I was reminded about this when Facebook notified me that a company I'd "liked" had changed its name. They didn't hire me. That's life. I love my current job.
But, in 2014, I interviewed twice with an auto parts manufacturer in a rusting town. They wanted someone with deep expertise in internal and external communications. Someone experienced in winning over skeptical old-line workers with union ties. Someone who'd done internal videos.
|Photo: KarleHorn at German Wikipedia, |
CC BY-SA 3.0 or CC BY-SA 3.0 de
3.0/de/deed.en)], via Wikimedia Commons
Me? Not quite.
They didn't hire me, and I politely asked what skills I needed to win that job. They said: "We wanted someone with more experience in social media."
That hurt. I had social media experience, creating Facebook and Twitter accounts, podcasts and blogs for clients. Maybe I could forgive them for not reading my resume, where I'd documented my many social media wins.
It bothered me because they were liars. "Social media experience" was code-speak for: "We want someone younger."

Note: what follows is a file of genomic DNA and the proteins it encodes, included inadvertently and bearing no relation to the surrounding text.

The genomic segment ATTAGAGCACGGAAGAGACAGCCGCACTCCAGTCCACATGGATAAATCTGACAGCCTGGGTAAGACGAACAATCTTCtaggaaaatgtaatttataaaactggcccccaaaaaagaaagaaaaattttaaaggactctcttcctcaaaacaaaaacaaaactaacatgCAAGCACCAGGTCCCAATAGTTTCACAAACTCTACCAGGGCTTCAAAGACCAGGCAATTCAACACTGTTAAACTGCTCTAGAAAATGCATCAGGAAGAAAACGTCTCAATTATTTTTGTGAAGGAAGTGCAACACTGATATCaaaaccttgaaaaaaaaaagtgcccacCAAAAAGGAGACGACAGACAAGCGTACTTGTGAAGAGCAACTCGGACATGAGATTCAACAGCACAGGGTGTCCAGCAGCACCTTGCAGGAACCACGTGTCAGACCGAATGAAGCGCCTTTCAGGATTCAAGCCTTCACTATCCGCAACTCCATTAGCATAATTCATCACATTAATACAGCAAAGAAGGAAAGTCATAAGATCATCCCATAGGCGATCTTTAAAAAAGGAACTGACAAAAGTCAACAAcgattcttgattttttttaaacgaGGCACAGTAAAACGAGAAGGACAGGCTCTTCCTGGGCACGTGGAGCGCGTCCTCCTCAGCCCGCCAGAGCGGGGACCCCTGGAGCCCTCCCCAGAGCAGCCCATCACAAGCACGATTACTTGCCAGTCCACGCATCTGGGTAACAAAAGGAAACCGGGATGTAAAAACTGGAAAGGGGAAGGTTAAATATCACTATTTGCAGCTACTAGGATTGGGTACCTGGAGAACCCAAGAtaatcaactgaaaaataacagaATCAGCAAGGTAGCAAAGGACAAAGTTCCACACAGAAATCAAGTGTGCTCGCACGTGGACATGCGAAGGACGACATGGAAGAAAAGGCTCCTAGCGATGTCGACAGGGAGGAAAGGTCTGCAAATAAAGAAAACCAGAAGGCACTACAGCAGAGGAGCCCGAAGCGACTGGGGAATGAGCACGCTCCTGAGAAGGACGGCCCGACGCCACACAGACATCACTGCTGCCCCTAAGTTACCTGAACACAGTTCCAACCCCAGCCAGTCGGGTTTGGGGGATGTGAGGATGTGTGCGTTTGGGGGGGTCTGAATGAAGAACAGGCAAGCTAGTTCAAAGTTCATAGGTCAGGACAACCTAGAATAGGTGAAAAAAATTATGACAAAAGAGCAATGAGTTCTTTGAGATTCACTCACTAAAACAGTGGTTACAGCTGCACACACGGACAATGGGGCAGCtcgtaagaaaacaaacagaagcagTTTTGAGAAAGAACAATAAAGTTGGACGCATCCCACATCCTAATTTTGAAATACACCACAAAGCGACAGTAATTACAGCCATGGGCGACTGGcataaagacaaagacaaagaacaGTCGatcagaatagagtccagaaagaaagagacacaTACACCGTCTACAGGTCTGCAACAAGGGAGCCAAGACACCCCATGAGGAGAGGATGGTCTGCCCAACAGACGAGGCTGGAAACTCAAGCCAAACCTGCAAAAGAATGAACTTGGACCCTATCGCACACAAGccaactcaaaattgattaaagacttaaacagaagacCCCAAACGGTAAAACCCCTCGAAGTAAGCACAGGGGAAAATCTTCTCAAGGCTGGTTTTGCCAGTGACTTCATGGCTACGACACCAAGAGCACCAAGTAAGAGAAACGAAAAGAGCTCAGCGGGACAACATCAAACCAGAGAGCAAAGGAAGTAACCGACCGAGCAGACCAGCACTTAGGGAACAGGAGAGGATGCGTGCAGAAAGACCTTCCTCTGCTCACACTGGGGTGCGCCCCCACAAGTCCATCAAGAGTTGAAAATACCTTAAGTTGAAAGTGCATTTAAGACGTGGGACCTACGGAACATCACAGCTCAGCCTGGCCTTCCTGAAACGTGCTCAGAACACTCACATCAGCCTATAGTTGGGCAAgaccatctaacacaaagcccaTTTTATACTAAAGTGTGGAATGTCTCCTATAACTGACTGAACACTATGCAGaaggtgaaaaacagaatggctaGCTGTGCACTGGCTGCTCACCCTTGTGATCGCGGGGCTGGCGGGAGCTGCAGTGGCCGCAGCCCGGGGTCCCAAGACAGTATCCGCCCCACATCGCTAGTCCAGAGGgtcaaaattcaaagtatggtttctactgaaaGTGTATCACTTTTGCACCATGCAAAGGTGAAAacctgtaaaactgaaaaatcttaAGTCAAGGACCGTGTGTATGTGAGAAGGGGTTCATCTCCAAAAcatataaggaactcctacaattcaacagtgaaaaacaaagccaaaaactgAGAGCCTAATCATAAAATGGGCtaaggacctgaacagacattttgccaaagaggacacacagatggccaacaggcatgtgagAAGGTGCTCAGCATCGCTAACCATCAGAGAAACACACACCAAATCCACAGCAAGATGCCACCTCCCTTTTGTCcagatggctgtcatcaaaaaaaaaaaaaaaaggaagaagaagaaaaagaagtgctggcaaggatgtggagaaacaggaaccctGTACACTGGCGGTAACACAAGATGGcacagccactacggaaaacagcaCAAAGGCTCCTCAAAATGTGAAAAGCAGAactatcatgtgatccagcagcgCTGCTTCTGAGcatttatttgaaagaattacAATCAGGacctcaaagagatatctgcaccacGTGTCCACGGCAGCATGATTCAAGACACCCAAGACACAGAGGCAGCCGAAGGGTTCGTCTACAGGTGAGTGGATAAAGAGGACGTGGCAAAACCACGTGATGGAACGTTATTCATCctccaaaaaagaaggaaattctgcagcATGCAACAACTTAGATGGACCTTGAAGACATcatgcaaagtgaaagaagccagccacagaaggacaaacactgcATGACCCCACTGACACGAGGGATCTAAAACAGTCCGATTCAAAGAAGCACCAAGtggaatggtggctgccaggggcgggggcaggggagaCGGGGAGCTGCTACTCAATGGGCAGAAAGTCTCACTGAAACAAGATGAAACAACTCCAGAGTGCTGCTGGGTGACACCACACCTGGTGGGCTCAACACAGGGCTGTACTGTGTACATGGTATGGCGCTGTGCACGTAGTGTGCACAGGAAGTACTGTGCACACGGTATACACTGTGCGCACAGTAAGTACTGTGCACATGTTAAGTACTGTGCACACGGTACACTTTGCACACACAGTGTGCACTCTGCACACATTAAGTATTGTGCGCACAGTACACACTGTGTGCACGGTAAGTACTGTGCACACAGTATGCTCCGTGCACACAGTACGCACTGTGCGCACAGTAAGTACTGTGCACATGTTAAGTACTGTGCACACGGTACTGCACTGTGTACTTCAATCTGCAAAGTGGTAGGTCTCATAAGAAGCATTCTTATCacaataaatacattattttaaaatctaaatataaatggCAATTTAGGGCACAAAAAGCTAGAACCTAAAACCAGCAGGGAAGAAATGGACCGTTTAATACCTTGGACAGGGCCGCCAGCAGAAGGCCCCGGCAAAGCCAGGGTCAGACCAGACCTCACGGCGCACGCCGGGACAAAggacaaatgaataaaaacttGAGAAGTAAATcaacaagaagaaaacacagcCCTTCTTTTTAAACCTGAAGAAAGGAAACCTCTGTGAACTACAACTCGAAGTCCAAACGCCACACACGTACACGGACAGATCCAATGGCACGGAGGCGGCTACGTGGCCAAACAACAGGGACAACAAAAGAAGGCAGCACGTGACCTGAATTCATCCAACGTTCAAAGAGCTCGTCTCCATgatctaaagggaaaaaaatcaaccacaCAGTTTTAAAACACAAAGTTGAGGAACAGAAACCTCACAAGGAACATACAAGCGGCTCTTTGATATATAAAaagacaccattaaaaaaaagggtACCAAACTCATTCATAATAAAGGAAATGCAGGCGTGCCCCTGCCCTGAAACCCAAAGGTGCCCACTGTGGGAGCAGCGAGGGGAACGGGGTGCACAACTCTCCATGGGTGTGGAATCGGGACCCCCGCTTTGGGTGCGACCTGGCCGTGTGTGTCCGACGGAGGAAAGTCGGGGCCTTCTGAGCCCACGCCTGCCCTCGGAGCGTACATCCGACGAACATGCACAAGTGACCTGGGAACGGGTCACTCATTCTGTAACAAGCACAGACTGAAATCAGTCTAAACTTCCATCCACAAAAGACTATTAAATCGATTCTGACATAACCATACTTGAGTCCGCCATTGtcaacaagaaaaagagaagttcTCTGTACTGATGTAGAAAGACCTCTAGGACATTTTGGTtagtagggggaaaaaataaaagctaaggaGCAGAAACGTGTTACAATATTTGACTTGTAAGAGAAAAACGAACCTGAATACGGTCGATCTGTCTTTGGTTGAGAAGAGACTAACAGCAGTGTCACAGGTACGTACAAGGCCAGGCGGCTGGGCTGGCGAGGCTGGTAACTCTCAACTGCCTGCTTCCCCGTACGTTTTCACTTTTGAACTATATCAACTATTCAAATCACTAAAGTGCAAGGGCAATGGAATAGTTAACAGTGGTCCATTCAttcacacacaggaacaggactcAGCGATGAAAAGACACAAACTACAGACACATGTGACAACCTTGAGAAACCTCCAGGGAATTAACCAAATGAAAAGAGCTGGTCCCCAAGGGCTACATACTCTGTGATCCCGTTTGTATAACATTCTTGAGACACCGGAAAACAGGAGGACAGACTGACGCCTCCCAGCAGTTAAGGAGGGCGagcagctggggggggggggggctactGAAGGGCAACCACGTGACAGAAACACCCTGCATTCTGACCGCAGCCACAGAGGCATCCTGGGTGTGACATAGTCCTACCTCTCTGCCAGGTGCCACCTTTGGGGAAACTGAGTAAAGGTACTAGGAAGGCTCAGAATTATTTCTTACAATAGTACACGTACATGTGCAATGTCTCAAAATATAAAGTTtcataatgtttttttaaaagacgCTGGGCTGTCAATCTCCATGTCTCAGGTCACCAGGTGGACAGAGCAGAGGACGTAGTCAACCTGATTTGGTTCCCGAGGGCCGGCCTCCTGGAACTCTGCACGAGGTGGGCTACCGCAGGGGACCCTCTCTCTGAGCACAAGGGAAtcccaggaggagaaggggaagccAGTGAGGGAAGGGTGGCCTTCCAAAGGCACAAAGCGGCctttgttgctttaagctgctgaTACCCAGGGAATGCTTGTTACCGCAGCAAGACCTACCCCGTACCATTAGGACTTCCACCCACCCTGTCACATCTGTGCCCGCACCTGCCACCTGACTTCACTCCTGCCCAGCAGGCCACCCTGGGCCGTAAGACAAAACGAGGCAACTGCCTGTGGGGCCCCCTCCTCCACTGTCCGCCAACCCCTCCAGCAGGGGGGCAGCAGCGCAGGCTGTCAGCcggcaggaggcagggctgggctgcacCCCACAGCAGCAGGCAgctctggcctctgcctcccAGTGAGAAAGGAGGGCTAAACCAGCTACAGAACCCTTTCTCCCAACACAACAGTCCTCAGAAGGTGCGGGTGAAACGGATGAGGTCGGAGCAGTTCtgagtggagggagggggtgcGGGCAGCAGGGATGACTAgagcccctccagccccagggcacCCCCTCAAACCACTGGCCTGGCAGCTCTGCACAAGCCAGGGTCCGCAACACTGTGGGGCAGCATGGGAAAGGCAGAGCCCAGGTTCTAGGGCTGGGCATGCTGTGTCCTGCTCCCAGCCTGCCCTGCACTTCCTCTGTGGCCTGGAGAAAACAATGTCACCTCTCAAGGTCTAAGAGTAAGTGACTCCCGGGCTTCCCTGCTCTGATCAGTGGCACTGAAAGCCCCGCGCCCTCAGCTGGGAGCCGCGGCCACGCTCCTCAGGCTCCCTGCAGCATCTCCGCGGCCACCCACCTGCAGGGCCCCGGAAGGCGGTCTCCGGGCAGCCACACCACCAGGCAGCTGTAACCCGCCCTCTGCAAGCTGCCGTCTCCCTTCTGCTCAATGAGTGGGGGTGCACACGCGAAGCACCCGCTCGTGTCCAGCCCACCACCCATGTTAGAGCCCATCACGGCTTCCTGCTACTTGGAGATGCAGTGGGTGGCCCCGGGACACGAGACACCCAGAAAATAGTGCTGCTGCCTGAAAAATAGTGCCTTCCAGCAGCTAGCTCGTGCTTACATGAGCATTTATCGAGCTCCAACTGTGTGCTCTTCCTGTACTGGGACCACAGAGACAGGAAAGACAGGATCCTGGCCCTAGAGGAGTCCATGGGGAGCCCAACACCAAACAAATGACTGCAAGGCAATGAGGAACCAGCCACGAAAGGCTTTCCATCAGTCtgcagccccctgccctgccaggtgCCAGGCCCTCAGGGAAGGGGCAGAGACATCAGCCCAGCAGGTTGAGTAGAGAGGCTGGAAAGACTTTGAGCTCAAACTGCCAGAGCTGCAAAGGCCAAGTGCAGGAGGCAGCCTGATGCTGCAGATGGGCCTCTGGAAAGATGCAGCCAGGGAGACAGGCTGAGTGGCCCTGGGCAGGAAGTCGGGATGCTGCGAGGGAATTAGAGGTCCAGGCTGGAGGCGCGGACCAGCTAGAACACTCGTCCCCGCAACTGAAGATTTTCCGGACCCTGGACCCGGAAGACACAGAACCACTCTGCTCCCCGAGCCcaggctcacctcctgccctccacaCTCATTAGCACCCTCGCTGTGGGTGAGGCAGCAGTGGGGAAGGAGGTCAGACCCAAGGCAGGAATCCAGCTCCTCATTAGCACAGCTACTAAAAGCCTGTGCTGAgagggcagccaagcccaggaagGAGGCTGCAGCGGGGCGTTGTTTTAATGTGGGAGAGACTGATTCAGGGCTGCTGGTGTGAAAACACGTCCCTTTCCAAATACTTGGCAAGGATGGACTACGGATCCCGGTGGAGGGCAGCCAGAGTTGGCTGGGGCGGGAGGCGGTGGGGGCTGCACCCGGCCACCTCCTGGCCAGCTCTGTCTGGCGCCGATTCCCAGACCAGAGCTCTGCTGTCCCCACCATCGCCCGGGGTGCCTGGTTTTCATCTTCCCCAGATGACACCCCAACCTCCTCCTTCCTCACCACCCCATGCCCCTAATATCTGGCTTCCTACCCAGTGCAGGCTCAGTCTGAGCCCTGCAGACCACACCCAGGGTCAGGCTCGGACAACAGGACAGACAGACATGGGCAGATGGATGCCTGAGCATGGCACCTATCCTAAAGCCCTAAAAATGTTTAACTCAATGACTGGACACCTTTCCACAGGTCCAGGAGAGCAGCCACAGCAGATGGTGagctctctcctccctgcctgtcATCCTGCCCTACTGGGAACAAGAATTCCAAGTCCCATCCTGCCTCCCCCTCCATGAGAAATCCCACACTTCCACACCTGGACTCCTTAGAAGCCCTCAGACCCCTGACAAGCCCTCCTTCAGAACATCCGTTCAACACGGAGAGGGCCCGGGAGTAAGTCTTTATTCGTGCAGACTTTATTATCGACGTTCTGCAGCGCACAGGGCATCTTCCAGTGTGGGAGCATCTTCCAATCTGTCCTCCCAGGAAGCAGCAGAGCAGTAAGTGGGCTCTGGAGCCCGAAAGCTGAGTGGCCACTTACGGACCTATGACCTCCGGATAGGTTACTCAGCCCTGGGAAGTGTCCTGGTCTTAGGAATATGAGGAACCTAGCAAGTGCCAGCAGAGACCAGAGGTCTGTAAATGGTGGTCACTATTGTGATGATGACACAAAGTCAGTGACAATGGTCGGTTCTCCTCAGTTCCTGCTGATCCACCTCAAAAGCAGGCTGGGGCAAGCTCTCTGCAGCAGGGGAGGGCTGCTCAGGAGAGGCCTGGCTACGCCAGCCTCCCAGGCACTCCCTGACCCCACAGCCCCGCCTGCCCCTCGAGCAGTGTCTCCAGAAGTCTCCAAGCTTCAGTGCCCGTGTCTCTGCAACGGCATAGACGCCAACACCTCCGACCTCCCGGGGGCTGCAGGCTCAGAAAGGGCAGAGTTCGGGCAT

Too many employers believe that candidates over age 50 can't grasp social media, or its power to help businesses grow internal and external relationships. Or maybe those companies simply practice discriminatory hiring. Either way, they're not being honest. They're practicing age discrimination.
And today, I teach a course in social media.
Why did this come up now? Remember, Big Auto Parts Company announced a name change on Facebook, prodding me to visit their page. What did I discover?
Yes, they'd changed their name. Other than that? Nothing. Their page -- the one they'd claimed they'd hired a social media whiz to help refresh -- remained frozen in time, with no new posts or comments since mid-2014. Except for a few caustic consumer complaints over failed products, from 2014.
How's that social media working out for you, Not-So-Big Auto Parts Company?